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An atomic bomb was dropped on the world 0f television news one year ago today when CBS News fired Charlie Rose.
The move was made the day after the Washington Post’s Irin Carmon and Amy Brittain reported that eight women had accused Rose of sexual harassment at multiple networks, spanning decades.
The network announced Rose had been “suspended immediately while we look into this matter,” minutes after the story was published on Nov. 20, 2017.
The next day, at 12:22 p.m. ET, CBS News announced in a memo to staff (see below) that Rose had been fired. PBS, home of Rose’s eponymous interview program, followed suit not long after.
Here’s a look at the memo from CBS News president David Rhodes that went out to staffers on that day:
A short time ago we terminated Charlie Rose’s employment with CBS News, effective immediately. This followed the revelation yesterday of extremely disturbing and intolerable behavior said to have revolved around his PBS program.
Despite Charlie’s important journalistic contribution to our news division, there is absolutely nothing more important, in this or any organization, than ensuring a safe, professional workplace—a supportive environment where people feel they can do their best work. We need to be such a place.
I’ve often heard that things used to be different. And no one may be able to correct the past. But what may once have been accepted should not ever have been acceptable.
CBS News has reported on extraordinary revelations at other media companies this year and last. Our credibility in that reporting requires credibility managing basic standards of behavior. That is why we have taken these actions.
Let’s please remember our obligations to each other as colleagues. We will have human resources support today and every day, and we are organizing more personal and direct training which you will hear about from senior management shortly.
I’m deeply disappointed and angry that people were victimized—and that even people not connected with these events could see their hard work undermined. If all of us commit to the best behavior and the best work – that is what we can be known for.
CBS This Morning spent the first nine minutes of the Nov. 21 broadcast addressing the story of the man who was arguably the face of the show since it launched in 2012.
“Welcome to CBS This Morning. CBS News and PBS take Charlie Rose off the air,” said Norah O’Donnell at the start of the broadcast. It was also the lead of the show’s Eye Opener at 7 a.m. and the lead story of the broadcast, reported by Bianna Golodryga.
Then, O’Donnell and Gayle King gave remarks:
O’Donnell: This is a moment that demands a frank and honest assessment about where we stand and more generally the safety of women. Let me be very clear. There is no excuse for this alleged behavior.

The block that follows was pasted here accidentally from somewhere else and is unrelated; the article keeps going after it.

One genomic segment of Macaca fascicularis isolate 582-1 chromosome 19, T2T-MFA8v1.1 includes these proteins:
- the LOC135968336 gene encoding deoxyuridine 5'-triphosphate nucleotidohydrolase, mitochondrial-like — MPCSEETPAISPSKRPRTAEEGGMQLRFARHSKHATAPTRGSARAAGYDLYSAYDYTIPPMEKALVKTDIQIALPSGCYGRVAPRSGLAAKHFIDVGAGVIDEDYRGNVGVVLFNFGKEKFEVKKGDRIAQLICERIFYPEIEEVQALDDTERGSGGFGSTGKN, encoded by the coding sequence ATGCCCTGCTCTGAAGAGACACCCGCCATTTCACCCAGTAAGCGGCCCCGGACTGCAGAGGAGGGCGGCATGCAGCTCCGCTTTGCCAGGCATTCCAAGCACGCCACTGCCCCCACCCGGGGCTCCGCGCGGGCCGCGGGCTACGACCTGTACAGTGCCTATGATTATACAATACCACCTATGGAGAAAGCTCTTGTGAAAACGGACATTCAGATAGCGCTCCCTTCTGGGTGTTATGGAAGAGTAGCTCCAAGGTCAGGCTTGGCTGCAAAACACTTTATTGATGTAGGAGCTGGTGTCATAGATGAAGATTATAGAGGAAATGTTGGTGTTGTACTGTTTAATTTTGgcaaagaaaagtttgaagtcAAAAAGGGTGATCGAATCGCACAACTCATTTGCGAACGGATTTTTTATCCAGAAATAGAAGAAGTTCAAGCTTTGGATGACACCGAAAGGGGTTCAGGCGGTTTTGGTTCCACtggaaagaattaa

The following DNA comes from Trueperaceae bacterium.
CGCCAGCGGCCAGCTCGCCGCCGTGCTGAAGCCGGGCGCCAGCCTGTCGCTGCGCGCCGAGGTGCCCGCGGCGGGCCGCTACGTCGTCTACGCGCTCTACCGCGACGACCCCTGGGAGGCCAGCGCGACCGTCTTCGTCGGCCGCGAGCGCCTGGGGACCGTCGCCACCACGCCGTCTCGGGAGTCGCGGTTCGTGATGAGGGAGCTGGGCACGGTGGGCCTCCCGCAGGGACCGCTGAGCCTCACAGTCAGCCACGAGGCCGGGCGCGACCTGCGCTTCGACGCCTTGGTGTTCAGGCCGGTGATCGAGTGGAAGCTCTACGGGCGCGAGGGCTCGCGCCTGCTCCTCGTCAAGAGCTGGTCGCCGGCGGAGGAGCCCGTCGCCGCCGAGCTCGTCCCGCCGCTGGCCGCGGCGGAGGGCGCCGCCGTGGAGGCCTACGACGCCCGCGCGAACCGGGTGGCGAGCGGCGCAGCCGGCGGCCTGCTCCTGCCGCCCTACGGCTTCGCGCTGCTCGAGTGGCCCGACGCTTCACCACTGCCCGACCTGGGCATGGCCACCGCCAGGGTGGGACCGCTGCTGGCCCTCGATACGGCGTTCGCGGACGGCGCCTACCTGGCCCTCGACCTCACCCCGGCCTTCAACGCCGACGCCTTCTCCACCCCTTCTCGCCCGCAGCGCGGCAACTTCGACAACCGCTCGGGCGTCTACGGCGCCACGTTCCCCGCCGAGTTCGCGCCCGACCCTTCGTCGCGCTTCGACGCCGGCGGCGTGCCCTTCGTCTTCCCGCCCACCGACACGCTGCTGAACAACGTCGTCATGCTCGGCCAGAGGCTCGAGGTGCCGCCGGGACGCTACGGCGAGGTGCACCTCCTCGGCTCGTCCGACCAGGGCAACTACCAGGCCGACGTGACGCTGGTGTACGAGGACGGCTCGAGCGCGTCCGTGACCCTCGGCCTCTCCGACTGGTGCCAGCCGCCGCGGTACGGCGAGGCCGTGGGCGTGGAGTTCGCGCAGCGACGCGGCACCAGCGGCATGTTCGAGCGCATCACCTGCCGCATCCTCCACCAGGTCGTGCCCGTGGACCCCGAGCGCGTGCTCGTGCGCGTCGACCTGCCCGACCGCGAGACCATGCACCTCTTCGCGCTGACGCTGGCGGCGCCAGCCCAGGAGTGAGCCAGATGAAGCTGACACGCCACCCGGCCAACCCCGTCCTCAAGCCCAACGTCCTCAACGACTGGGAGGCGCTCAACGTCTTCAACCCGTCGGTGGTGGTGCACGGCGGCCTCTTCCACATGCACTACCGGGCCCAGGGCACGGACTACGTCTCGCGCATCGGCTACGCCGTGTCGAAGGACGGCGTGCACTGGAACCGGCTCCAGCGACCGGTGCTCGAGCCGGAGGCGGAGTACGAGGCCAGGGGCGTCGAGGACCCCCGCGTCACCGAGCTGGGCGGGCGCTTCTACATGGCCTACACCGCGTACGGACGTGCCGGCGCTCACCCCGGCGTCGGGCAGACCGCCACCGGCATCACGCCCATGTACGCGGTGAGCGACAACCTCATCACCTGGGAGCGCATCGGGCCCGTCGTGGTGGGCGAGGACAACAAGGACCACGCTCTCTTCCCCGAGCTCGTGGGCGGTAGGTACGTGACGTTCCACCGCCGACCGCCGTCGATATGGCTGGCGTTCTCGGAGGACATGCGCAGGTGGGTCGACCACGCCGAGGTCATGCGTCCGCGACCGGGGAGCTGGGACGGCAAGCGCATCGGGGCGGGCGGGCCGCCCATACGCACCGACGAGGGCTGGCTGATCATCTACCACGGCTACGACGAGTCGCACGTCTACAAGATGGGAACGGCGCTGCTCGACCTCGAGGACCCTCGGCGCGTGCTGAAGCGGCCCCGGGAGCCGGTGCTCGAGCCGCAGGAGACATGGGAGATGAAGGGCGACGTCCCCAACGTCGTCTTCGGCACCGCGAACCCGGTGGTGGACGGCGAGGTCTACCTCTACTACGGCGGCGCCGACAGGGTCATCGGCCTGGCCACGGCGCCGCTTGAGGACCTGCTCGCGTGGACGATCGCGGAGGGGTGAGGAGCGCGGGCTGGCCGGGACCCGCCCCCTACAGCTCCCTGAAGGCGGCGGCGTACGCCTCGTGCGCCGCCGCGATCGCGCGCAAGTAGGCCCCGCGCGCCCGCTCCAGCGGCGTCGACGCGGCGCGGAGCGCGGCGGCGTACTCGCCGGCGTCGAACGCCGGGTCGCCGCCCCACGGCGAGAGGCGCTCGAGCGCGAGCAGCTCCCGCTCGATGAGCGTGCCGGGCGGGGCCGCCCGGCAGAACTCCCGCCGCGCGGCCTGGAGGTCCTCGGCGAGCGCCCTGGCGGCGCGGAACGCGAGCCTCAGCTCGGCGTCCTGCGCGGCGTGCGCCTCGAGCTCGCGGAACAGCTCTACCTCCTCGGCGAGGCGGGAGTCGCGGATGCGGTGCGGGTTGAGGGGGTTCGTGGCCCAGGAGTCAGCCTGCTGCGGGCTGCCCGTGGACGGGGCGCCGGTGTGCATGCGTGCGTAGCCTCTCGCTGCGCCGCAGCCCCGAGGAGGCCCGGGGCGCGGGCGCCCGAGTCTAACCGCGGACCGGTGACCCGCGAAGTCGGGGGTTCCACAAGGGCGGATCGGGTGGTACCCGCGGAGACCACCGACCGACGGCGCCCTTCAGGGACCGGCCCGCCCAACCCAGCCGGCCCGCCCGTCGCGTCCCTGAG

— Norah O’Donnell🇺🇸 (@NorahODonnell) November 21, 2017
King: I really am still reeling. I got an hour and 42 minutes of sleep last night, both my son and my daughter called me. Oprah called me and said, ‘Are you okay?’ I am not okay. After reading that article in the Post, it was deeply disturbing, troubling and painful for me to read.
“I really am reeling. I got 1 hour & 42 minutes of sleep last night, both my son and my daughter called me. Oprah called me and said, are you okay? I am not okay. After reading that article in the Post, it was deeply disturbing, troubling and painful for me to read.” – @GayleKing pic.twitter.com/EQoEBHFkUr
— CBS This Morning (@CBSThisMorning) November 21, 2017
In the 12 months since Rose’s firing, the show has managed to produce some pretty strong interviews with newsmakers. But let’s not mince words: CBS This Morning has struggled ratings-wise since Rose has left the program. Yes, all three of the morning shows are down year-over-year, but CTM –which prides itself on being more of a “hard news” program relative to its broadcast TV counterparts– has seen the most significant declines of the trio.
John Dickerson and Bianna Golodryga have joined Gayle and Norah as co-anchors on the show in the months since Rose’s departure, but based on recent ratings trends, it seems pretty clear he was the main attraction.
The Rose scandal was also the first of three related to allegations of sexual harassment and intimidation that CBS has faced in the 12 months since, including then-CBS Corp. chairman Les Moonves, as well as former CBS News chairman and more recently 60 Minutes executive producer Jeff Fager, both whom left the company in September.
Rose of course wasn’t the only morning show anchor to lose his job in light of sexual harassment allegations made against him. NBC fired longtime Today anchor Matt Lauer eight days later after a “detailed complaint” of inappropriate sexual behavior.”